3. Data-Level Migration

cloud office

A Data-Level Migration completely replaces your server’s image, or its organization and structure, with a standardized cloud service. In essence, it’s your data in their build, which they host, where “they” is a company, like Microsoft, that sells builds or services. This is a good option if you have too many faulty components to replace in a budget-responsible manner, if you just want to standardize your varied software and cut out compatibility issues, or you have a big database that needs a big data migration to the cloud: providers of cloud platforms typically have the infrastructure and scalability to handle your database’s needs. And yes, this is where PaaS, SaaS, and DaaS come in: depending on what YOUR need is, these companies will give you their various form of service. Microsoft’s Office 365, for example, is a SaaS—you pay for access to cloud software Microsoft hosts on its own servers. The advantages are easy to see. You don’t have to worry about scattered component upgrade schedules, an out-of-date server, or, mostly, compatibility. Often, you have to pay for these data services, usually at a monthly rate.

These are the three migration options. In review:

1. Server-Level Migration

    • A transfer of your current server exactly as it is to a cloud platform
    • You have a stable data environment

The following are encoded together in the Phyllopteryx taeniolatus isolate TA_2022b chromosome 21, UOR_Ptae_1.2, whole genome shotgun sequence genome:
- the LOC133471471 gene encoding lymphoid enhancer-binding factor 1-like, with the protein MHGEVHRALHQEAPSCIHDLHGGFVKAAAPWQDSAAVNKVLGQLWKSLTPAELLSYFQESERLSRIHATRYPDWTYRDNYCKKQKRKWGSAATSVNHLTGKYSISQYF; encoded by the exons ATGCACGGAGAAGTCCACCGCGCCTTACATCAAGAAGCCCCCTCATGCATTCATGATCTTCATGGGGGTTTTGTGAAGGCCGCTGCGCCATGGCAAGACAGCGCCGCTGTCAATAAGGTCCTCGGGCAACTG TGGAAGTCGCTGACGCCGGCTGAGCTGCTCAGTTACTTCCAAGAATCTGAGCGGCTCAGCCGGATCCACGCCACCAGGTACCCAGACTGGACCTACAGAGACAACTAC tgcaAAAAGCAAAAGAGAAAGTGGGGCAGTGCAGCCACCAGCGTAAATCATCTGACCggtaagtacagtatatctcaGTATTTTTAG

• You run unsupported software you do not want to pay to upgrade
    • Few compatibility issues – you know it works
    • Easiest  and quickest migration type
    • Short testing phase – you know it works
    • It’s a direct copy – any errors will be copied over
    • Once you switch you’re stuck – upgrades can be an issue

2. Component-Level Migration

    • Updating, reinstalling, or replacing outdated, non-functioning software as you migrate
    • You don’t want to pay for a data service, but your current server isn’t working at the level you need it to, or your software sources are unstable
    • Replaced parts are easy to update
    • Newer, better software injects performance into your server
    • Difficult to get all components working together, and thus time-consuming
    • With so many different compatibilities, there will be errors – test cycles will be long
    • Scattered upgrade schedules can be confusing

3. Data-Level Migration

    • Complete replacement of your current server with a company’s build and services
    • Your server components are outdated or beyond repair
    • You need to migrate a database – large companies can handle the load
    • When you’re looking to simplify your server
    • Straightforward and easy to use
    • Upgrading is simple and happens often
    • Environments are always state-of-the-art
    • Monthly, per-user rates, most often
    • Potential configuration issues
    • Expense – monthly, per-user rates might not make the right price sense
    • Incompatibilities might occur when using extra-company software

 cloud security







Ladies and Gentlemen:

Microsoft Office 365 Part 1

Microsoft Office 365 Part 2

Microsoft Office 365 Part 3


Office 365   Upgrade your Business

Tags: Cloud Computing, Microsoft, Managed Services